Human activity should not cause the natural pH range to be extended by more than 0.2 units.

Marine waters excepting Bathing Beach Subzones

 

Temperature

 

          Waste discharges shall not cause the natural daily temperature range to change by more than 2.0°C.

Whole Zone

 

Salinity

 

          Waste Discharges shall not cause the natural ambient salinity to change by more than 10%.

Whole Zone

 

Suspended Solids

 

          Human activity should neither cause the natural ambient level to be raised by more than 30% nor give rise to accumulation of suspended solids which may adversely affect aquatic communities.

Marine waters

 

Ammonia

 

          The un-ionised ammoniacal nitrogen level should not be more than 0.021 mg/l calculated as the annual average (arithmetic mean).

Whole Zone

 

Nutrients

 

          Nutrients should not be present in quantities sufficient to cause excessive or nuisance growth of algae or other aquatic plants.

Marine waters

 

          Without limiting the generality of the above point, the level of inorganic nitrogen should not exceed 0.3mg/l within Castle Peak sub-zone, expressed as the annual water column average.

Castle Peak Bay Subzone

 

          Without limiting the generality of the above point, the level of inorganic nitrogen should not exceed 0.5mg/l within Castle Peak sub-zone, expressed as the annual water column average.

Marine waters excepting Castle Peak Bay Subzone

 

Toxins

 

          Waste discharges shall not cause the toxins in water to attain such a level as to produce significant toxic, carcinogenic, mutagenic or teratogenic effects in humans, fish or other aquatic organisms, with due regard to biologically cumulative effects in food chains and to interactions of toxic substances with each other; and

          Waste discharges shall not cause a risk to any beneficial use of the aquatic environment.

Whole Zone

 

5.1.4                    Technical Memorandum on Standards for Effluents Discharged into Drainage and Sewerage Systems, Inland and Coastal Waters (DSS-TM)

5.1.4.1             Under Section 21 of the WPCO (Cap.  358), Technical Memorandum for Effluents Discharged into Drainage and Sewerage Systems, Inland and Coastal Waters was issued to control the physical, chemical and microbial quality of effluent discharges into foul sewers, stormwater drains, inland and coastal waters.  Specific limits apply for different areas are different between surface waters and sewers.  The limits vary with the rate of effluent flow.  Standards for effluent discharged into the inshore waters and marine waters of North Western WCZ as well foul sewer leading into the Government’s sewage treatments plants are summarized in Table 5.2,  Table 5.3 and Table 5.4.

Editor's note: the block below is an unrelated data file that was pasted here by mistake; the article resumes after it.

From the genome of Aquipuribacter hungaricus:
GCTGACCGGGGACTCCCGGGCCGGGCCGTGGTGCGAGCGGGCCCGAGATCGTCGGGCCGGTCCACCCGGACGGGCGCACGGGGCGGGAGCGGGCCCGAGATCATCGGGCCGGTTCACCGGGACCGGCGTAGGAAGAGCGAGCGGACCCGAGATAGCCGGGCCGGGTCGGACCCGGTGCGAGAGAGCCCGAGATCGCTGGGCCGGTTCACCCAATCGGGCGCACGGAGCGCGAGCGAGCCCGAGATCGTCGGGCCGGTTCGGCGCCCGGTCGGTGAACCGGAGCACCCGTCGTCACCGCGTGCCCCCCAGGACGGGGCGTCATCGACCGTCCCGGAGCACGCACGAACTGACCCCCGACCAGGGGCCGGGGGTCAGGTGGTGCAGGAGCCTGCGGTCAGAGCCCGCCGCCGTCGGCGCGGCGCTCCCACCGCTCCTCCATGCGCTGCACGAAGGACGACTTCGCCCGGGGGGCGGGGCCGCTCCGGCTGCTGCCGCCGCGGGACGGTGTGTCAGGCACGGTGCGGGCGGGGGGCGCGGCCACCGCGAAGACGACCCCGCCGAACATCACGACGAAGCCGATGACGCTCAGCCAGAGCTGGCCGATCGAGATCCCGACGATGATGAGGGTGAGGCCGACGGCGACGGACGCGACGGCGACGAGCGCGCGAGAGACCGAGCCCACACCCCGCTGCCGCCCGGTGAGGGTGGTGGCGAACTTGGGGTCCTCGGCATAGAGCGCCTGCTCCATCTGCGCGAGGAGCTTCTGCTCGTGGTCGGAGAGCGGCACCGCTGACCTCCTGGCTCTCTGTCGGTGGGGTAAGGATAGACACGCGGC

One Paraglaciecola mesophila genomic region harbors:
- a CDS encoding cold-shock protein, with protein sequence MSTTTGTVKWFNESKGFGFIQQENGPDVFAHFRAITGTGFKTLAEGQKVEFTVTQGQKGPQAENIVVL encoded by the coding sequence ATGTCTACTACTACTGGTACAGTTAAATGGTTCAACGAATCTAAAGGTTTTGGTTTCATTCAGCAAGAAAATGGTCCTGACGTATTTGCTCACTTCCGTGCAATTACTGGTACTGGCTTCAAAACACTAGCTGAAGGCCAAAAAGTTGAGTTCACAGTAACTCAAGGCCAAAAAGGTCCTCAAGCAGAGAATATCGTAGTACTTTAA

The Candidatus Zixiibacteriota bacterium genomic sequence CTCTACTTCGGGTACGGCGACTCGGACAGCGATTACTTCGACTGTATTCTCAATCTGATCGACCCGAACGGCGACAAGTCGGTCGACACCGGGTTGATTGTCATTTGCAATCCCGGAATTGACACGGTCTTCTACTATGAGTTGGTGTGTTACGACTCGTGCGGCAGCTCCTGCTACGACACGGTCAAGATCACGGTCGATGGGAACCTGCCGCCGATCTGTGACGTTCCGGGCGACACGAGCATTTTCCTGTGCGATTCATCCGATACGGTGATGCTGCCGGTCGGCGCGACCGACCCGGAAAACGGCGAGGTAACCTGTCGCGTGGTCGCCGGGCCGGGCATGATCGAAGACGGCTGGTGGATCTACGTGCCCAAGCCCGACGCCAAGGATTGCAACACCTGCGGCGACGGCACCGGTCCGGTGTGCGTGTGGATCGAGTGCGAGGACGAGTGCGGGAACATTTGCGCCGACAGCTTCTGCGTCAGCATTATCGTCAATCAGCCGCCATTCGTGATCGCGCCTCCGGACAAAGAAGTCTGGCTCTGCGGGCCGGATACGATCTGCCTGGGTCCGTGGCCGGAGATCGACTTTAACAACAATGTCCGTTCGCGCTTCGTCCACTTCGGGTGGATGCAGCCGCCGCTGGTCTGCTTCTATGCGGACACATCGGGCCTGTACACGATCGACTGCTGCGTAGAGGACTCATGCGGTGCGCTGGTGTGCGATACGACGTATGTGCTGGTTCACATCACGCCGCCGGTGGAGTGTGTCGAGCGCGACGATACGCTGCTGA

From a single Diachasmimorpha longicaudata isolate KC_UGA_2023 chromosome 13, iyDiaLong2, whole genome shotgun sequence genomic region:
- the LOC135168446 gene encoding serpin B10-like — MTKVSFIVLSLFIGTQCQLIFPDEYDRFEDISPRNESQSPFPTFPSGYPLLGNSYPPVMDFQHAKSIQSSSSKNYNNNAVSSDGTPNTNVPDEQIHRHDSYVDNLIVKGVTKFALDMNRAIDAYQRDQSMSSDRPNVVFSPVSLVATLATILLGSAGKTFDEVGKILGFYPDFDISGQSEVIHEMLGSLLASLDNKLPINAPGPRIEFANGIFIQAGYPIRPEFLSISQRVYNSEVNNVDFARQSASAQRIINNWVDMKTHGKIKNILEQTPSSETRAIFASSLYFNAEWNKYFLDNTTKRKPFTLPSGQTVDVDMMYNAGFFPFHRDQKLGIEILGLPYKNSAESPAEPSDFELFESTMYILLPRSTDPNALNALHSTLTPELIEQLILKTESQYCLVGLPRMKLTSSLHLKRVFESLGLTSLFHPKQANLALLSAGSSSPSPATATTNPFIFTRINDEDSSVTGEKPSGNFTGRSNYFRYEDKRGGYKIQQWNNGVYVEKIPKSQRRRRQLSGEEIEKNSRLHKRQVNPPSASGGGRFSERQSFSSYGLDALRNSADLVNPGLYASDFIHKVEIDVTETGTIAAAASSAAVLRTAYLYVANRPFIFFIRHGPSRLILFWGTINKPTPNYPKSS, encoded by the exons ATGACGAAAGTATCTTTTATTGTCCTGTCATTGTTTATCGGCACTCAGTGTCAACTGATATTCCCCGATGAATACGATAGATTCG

Table 5.2               Standards for effluents discharged into the inshore waters of North Western WCZ

Flow rate (m3/day)

≤10

>10 and ≤200

>200 and ≤400

>400 and ≤600

>600 and ≤800

>800 and ≤1000

>1000 and ≤1500

>1500 and ≤2000

>2000 and ≤3000

>3000 and ≤4000

>4000 and ≤5000

>5000 and ≤6000

pH (pH units)

6-9

6-9

6-9

6-9

6-9

6-9

6-9

6-9

6-9

6-9

6-9

6-9

Temperature (°C)

40

40

40

40

40

40

40

40

40

40

40

40

Colour (lovibond units) (25mm cell length)

1

1

1

1

1

1

1

1

1

1

1

1

Suspended solids

50

30

30

30

30

30

30

30

30

30

30

30

BOD

50

20

20

20

20

20

20

20

20

20

20

20

COD

100

80

80

80

80

80

80

80

80

80

80

80

Oil & Grease

30

20

20

20

20

20

20

20

20

20

20

20

Iron

15

10

10

7

5

4

3

2

1

1

0.8

0.6

Boron

5

4

3

2

2

1.5

1.1

0.8

0.5

0.4

0.3

0.2

Barium

5

4

3

2

2

1.5

1.1

0.8

0.5

0.4

0.3

0.2

Mercury

0.1

0.001

0.001

0.001

0.001

0.001

0.001

0.001

0.001

0.001

0.001

0.001

Cadmium

0.1

0.001

0.001

0.001

0.001

0.001

0.001

0.001

0.001

0.001

0.001

0.001

Other toxic metals individually

1

1

0.8

0.7

0.5

0.4

0.3

0.2

0.15

0.1

0.1

0.1

Total toxic metals

2

2

1.6

1.4

1

0.8

0.6

0.4

0.3

0.2

0.1

0.1

Cyanide

0.2

0.1

0.1

0.1

0.1

0.1

0.05

0.05

0.03

0.02

0.02

0.01

Phenols

0.5

0.5

0.5

0.3

0.25

0.2

0.1

0.1

0.1

0.1

0.1

0.1

Sulphide

5

5

5

5

5

5

2.5

2.5

1.5

1

1

0.5

Total residual chlorine

1

1

1

1

1

1

1

1

1

1

1

1

Total nitrogen

100

100

80

80

80

80

50

50

50

50

50

50

Total phosphorus

10

10

8

8

8

8

5

5

5

5

5

5

Surfactants (total)

20

15

15

15

15

15

10

10

10

10

10

10

E.  coli (count/100ml)

1000

1000

1000

1000

1000

1000

1000

1000

1000

1000

1000

1000

Note:

All units in mg/L unless otherwise stated; all figures are upper limits unless otherwise indicated.

 

Table 5.3               Standards for effluents discharged into the marine waters of North Western WCZ

Flow rate (m3/day)